Commissioners consider shipping trash

by Kelly Corbett
Wednesday, October 9, 2013

Following more than five years of discussion and more than $1 million spent, the New Hanover County Board of Commissioners made a decision about solid waste motioning to look into a service contract with Waste Industries to ship trash to Sampson County.

Instead of entering into a second phase with consultant CDM Smith, the board approved the motion 4-1, with Commissioner Jonathan Barfield Jr., dissenting on Monday, Oct. 7.

“I will probably never waiver from my views on Wastec,” Barfield said. “… I would love to see it stay.”

The motion arose from a proposal Waste Industries submitted on Sept. 12, offering to create a transfer station at the county landfill and ship 500 to 1,500 tons per day to the Sampson County landfill. 

While the Waste Industries proposal estimates the cost per ton at $36 per ton plus taxes, the county analysis for the first year of tip fees estimates closer to $58 per ton, or about $1 less than the current solid waste tipping fee.

The decision will save the county close to $42,000 for consulting costs since there will not be a second phase of the Comprehensive Solid Waste Management Plan.

“I think all of us have done a lot of due diligence … and now we find ourselves at a crossroads,” Vice Chairwoman Beth Dawson said before the motion. “… This county has spent a lot of money to come to a conclusion on where we may go.”

In her mind, Dawson said she received enough information for the time being and wanted to preserve the life of the landfill.

Chairman Woody White said he would like the contract to include markers for education, increased recycling and better results for household hazardous waste.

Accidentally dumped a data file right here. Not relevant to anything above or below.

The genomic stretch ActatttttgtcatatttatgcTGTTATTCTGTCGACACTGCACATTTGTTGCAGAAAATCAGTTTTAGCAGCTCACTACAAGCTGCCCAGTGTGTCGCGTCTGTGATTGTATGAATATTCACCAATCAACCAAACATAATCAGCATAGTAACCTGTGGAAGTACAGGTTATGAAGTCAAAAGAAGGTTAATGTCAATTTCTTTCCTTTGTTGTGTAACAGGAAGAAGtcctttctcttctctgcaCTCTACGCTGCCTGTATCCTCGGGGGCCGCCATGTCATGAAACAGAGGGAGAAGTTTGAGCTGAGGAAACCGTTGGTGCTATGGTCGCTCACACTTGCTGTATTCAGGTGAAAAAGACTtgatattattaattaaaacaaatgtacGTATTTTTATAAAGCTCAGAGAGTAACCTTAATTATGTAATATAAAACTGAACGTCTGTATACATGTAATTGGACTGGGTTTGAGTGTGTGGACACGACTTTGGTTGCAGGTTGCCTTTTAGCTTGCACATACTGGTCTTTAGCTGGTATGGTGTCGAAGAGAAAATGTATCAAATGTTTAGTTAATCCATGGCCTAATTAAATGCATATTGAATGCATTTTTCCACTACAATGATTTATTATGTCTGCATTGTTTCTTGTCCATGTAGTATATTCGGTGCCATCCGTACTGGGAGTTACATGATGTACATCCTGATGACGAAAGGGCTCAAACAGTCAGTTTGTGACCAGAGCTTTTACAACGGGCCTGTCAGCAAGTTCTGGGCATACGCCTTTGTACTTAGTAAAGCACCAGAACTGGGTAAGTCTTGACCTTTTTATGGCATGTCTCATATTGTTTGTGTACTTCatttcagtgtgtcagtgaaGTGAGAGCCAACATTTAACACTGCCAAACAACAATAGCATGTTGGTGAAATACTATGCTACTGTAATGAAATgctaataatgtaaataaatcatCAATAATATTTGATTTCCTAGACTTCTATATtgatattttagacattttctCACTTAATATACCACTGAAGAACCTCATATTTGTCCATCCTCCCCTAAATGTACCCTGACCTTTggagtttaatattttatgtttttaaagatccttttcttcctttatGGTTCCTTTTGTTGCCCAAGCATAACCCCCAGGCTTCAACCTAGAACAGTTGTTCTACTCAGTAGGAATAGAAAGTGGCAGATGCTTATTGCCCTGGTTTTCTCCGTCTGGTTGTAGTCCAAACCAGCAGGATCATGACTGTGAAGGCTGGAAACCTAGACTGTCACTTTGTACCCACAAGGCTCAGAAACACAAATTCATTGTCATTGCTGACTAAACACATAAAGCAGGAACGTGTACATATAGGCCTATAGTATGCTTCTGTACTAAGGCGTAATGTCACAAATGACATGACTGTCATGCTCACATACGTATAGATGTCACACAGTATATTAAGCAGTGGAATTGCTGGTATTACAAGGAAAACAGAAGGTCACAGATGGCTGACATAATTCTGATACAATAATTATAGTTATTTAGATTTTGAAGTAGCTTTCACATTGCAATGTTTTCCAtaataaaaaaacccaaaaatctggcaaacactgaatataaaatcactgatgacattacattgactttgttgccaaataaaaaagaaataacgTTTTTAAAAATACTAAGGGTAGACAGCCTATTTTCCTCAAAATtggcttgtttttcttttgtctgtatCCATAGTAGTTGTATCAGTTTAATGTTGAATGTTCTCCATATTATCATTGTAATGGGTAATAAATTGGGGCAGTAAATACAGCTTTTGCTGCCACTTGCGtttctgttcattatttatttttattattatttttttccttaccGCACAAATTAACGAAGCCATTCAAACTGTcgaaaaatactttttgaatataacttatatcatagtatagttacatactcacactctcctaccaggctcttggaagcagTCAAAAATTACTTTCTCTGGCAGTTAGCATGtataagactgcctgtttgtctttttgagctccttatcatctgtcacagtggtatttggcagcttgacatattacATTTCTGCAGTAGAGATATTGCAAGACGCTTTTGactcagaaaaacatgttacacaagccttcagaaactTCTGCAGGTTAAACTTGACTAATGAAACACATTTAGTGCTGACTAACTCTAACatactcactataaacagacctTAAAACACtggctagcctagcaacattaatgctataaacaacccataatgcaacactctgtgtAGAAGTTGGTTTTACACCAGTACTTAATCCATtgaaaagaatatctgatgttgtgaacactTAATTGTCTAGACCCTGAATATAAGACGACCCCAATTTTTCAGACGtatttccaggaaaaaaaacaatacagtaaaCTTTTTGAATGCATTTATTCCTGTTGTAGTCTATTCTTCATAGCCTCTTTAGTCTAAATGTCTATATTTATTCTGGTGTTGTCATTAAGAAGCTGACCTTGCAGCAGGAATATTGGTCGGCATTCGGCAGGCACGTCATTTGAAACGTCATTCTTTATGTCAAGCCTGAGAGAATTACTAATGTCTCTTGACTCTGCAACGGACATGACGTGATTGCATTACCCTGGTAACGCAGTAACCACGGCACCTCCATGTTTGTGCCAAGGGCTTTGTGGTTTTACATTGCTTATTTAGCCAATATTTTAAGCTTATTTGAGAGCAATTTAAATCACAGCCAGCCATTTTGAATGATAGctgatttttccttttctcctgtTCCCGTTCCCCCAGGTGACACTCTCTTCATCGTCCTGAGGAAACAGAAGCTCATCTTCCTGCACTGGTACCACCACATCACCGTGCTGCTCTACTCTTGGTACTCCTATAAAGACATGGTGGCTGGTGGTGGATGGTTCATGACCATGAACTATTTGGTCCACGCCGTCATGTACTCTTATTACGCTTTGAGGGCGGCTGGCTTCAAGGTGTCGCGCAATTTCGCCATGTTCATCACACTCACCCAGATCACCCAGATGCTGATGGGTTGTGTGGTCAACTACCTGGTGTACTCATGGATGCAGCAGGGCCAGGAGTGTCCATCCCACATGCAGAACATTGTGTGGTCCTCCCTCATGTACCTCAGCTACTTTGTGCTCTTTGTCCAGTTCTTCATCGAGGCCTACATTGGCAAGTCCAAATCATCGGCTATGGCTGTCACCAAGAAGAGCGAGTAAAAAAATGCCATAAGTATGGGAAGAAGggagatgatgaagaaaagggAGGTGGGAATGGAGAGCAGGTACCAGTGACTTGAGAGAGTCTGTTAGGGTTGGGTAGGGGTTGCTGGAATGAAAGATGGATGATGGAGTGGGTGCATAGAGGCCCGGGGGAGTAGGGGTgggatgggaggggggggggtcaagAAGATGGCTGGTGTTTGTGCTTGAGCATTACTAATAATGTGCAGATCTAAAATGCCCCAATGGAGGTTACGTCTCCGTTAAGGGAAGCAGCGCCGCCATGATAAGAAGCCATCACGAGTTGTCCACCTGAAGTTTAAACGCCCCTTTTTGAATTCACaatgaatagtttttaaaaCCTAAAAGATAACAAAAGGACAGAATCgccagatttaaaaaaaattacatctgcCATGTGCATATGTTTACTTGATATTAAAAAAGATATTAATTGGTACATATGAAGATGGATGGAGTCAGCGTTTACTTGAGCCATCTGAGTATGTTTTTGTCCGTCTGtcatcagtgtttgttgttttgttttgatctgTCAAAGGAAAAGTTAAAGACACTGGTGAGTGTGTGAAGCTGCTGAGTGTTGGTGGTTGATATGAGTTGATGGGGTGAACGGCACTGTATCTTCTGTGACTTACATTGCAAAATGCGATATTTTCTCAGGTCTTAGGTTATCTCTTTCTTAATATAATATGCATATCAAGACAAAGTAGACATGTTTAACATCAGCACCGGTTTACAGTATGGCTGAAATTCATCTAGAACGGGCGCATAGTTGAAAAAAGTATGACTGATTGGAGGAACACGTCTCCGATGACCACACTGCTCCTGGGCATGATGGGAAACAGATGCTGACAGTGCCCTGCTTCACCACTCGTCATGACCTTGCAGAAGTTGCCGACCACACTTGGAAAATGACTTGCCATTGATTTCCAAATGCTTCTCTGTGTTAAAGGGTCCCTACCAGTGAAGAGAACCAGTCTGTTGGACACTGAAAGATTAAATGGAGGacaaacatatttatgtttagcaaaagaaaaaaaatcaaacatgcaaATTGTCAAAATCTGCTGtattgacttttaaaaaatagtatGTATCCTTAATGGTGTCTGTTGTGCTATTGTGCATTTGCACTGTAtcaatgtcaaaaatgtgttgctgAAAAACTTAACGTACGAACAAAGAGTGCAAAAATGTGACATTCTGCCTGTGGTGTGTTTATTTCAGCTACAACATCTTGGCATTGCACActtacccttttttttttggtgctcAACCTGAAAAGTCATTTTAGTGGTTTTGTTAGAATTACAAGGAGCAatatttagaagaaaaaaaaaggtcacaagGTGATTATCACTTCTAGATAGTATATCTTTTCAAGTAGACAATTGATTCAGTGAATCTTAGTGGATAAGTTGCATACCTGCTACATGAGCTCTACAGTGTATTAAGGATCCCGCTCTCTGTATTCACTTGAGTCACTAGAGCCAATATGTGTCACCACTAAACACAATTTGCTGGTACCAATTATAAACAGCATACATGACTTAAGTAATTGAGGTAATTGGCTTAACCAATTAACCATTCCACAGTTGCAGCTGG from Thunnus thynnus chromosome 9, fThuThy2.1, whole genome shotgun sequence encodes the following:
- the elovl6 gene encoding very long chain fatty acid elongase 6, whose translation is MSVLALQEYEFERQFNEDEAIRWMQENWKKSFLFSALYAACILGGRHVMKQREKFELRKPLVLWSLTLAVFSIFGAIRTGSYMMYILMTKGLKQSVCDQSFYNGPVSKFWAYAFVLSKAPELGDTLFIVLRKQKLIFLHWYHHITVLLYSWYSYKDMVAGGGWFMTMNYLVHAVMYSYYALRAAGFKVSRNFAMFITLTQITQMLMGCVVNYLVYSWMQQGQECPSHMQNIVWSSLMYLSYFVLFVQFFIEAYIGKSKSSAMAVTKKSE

Included in the motion is the creation of a Solid Waste Advisory Committee with two commissioners, county staff and others, similar to the Solid Waste Advisory Board created in 2009.

It is expected to cost about $250,000 to deconstruct Wastec; and commissioners also directed county staff to have risk management look into what it would cost to self-insure the facility. It currently costs about $59,000 per year for insurance.

The consent agenda, approved unanimously at the beginning of the meeting, included a resolution to Congressman Mike McIntyre and Congressman Walter Jones to delay the implementation of the Biggert-Waters Flood Insurance Reform Act of 2012.

Wrightsville Beach Mayor Pro Tem Bill Sisson explained the resolution to commissioners during the Thursday, Oct. 3 agenda briefing. He said he hope the resolution will accomplish a delay in implementation during which economic impacts can be studied.

“The economic impact this is going to have on our region is huge,” Sisson said. “… The ripple effects are going to be felt all over the place.”



Copyright 2014 Lumina News. All rights reserved. This material may not be published, broadcast, rewritten or redistributed.


 Email this to a friend    Printable version